New rules to relax single lending limit
Ceiling on loans to lone clients may be raised on a case by case basis
The Bank of Thailand is revising its rules so the single lending limit can be relaxed for commercial banks on a case-by-case basis, and the new rule will come into effect this year, said BOT Governor Prasarn Trairatvorakul.
The current rule prohibits banks from lending more than 25 per cent of their Tier 1 capital to a single client, but this will be relaxed if the central bank warrants it to be desirable.
If a bank requests such relaxation, the BOT will examine the relationships of businesses in the group of the single client and whether the planned lending could affect those businesses. If a case where the client has diverse businesses that are not tightly connected, the BOT might consider relaxing the lending limit.
Some banks have said the single lending limit makes it difficult for them to support large loans to big corporate clients to fund overseas expansion, including mergers and acquisitions.
When expanding overseas, many Thai companies are engaged in high-value M&As. For example, Thai Beverage spent more than US$2.2 billion (Bt67 billion) for a 22-per-cent stake in Singapore-listed Fraser and Neave. The takeover of London-listed Cove Energy cost PTT Exploration and Production about $1.9 billion.
Prasarn said that in practice, banks had already asked for relaxation of this limit on a case-by-case basis but the BOT had yet to have clear guidelines for doing so. Therefore, the revised rule will focus on examining whether, if the economy were to decline, the businesses in the group making up the single client requesting a loan would be hit hard.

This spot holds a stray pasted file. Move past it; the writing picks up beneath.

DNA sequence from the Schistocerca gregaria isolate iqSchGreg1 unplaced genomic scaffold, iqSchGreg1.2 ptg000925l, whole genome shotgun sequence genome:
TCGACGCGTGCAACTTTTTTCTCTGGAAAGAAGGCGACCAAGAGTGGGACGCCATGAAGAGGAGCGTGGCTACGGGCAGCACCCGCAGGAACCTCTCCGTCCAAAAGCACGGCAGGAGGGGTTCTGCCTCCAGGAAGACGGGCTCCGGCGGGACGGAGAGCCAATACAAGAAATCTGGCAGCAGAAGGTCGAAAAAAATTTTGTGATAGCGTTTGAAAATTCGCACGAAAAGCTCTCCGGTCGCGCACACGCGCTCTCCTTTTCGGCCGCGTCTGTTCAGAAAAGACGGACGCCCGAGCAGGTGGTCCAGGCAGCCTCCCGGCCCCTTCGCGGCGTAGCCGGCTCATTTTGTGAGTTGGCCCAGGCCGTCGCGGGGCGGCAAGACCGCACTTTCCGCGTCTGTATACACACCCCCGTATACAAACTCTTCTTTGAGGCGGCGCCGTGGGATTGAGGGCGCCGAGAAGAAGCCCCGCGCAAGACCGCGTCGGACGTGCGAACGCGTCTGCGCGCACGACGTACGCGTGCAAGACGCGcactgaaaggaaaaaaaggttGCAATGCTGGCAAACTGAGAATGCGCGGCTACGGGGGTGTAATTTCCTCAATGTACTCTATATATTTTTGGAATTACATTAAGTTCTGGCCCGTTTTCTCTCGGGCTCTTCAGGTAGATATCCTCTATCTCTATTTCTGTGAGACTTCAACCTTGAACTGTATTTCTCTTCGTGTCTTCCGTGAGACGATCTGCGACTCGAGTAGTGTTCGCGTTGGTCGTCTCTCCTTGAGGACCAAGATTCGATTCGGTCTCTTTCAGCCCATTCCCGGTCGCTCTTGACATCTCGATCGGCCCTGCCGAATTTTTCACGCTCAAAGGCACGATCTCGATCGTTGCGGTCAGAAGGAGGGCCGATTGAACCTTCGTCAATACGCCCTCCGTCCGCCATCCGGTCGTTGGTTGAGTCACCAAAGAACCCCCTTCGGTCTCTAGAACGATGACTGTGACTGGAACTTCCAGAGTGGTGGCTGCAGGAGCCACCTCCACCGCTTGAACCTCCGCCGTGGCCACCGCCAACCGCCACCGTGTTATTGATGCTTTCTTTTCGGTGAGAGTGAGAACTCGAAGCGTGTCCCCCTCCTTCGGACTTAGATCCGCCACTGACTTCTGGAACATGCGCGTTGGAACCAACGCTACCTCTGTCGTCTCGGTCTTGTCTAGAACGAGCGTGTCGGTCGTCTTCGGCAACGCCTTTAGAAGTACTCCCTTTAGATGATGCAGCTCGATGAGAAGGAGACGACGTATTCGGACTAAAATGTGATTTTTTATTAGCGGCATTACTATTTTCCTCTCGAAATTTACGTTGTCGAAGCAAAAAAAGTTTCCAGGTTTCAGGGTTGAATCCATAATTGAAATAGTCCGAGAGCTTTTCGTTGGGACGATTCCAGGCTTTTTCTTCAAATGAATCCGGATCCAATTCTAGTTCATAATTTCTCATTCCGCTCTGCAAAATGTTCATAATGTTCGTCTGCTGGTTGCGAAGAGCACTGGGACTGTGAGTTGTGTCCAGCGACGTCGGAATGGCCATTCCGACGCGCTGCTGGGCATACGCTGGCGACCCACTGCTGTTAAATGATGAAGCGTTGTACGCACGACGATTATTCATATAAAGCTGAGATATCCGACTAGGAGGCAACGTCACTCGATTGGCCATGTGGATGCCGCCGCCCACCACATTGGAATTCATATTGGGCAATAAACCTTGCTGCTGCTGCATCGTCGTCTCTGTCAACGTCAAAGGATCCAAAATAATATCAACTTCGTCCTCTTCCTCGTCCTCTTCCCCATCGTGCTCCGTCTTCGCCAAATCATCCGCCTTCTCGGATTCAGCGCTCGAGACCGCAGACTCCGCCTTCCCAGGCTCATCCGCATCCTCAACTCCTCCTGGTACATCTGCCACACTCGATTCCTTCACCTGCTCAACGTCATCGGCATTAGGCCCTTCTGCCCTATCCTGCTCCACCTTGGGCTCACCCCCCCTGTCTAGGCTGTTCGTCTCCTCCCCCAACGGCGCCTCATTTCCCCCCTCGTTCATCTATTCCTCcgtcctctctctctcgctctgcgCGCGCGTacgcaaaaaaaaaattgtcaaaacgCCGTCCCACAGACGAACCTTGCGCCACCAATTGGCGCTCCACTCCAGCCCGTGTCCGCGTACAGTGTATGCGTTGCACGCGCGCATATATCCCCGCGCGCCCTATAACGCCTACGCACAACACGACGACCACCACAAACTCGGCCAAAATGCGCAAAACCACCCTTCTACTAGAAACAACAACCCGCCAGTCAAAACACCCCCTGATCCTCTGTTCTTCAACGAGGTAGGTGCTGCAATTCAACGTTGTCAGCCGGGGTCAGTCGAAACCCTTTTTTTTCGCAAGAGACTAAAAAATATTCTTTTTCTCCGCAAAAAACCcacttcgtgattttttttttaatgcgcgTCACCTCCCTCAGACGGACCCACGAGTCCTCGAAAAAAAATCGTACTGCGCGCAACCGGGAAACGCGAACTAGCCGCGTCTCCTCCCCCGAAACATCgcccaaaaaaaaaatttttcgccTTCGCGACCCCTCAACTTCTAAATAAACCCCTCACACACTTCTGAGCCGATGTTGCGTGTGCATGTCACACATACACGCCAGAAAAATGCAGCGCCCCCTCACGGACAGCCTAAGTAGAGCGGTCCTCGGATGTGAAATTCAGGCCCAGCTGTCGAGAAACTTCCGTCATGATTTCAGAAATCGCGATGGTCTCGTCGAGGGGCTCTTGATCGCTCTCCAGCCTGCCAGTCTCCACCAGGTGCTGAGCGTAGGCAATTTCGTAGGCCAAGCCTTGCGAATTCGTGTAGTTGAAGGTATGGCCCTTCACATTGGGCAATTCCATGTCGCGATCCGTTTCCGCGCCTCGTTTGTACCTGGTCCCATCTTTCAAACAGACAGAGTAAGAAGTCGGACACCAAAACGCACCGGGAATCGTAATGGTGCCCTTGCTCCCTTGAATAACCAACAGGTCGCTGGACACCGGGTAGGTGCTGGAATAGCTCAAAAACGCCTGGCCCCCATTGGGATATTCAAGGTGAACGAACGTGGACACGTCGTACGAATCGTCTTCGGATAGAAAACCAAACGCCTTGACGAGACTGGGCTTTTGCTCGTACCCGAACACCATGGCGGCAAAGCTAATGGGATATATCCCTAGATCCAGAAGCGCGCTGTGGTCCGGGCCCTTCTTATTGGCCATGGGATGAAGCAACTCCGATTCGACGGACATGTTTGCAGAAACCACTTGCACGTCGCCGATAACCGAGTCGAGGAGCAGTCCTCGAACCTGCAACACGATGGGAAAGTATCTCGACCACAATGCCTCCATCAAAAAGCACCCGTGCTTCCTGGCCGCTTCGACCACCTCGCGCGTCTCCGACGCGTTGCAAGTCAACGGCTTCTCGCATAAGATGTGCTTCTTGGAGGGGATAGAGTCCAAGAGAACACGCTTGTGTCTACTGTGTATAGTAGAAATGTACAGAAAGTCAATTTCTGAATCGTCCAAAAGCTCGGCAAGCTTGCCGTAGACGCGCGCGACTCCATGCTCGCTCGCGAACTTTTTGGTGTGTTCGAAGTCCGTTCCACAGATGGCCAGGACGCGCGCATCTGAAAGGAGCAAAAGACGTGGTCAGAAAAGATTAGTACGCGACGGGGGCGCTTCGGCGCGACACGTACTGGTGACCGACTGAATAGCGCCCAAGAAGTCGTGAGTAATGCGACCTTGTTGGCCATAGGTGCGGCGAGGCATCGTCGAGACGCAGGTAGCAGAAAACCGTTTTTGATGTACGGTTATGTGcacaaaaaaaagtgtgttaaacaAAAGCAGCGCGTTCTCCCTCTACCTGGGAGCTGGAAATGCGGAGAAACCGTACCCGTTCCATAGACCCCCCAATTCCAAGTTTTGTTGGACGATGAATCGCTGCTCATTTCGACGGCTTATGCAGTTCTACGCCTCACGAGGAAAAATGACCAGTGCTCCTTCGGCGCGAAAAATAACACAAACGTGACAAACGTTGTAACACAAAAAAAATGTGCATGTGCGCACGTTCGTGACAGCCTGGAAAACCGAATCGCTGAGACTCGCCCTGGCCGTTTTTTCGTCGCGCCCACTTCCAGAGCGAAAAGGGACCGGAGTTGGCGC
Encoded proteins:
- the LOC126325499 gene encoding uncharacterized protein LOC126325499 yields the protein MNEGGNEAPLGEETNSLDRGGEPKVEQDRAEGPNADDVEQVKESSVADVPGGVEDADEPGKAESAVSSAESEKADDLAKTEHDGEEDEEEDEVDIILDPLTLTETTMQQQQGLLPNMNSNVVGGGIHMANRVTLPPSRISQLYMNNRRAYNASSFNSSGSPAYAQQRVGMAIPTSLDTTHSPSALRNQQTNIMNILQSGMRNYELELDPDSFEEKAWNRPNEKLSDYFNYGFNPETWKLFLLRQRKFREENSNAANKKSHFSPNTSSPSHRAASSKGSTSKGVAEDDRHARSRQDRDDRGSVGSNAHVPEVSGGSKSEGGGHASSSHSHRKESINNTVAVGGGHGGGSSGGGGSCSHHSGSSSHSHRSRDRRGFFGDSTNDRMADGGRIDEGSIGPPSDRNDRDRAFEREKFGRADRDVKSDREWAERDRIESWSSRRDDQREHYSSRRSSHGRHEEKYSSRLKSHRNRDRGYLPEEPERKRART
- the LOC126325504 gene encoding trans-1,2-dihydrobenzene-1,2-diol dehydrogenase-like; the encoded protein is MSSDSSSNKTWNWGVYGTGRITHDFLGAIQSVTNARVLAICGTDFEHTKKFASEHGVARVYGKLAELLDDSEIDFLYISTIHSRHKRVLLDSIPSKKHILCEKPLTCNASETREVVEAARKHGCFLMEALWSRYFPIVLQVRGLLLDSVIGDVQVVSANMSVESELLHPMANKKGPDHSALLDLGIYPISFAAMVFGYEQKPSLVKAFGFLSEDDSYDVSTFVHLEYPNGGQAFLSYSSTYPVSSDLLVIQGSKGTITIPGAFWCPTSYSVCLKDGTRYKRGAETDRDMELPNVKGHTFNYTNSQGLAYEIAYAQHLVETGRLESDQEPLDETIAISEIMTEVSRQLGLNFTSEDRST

But he warned the banks to avoid risk from such lending. If they lend too much to one single client, this could expose the lender to excessive risk.
He said one easy way to lend large amounts to single clients was for the banks to boost their Tier 1 capital with their own profit, or they could join with other banks to provide such loans, thereby diversifying risk.
Prasarn added that it was a must to maintain the ceiling of 25 per cent to prevent the banks from becoming exposed to accumulated risks. He said the BOT did not want to see any banks being brought down by failure of their major clients, as this would have a negative impact on the economy. Therefore, it is much more prudent to take preventive measures.
He said it was well understood why some commercial banks want the BOT to amend this rule, as they want to enjoy fast business growth through lending, but the central bank held the view that gradual growth is preferable.
The banks also enjoyed average net-profit growth of 10 per cent last year, so they can spend this profit on boosting their Tier 1 capital, he added.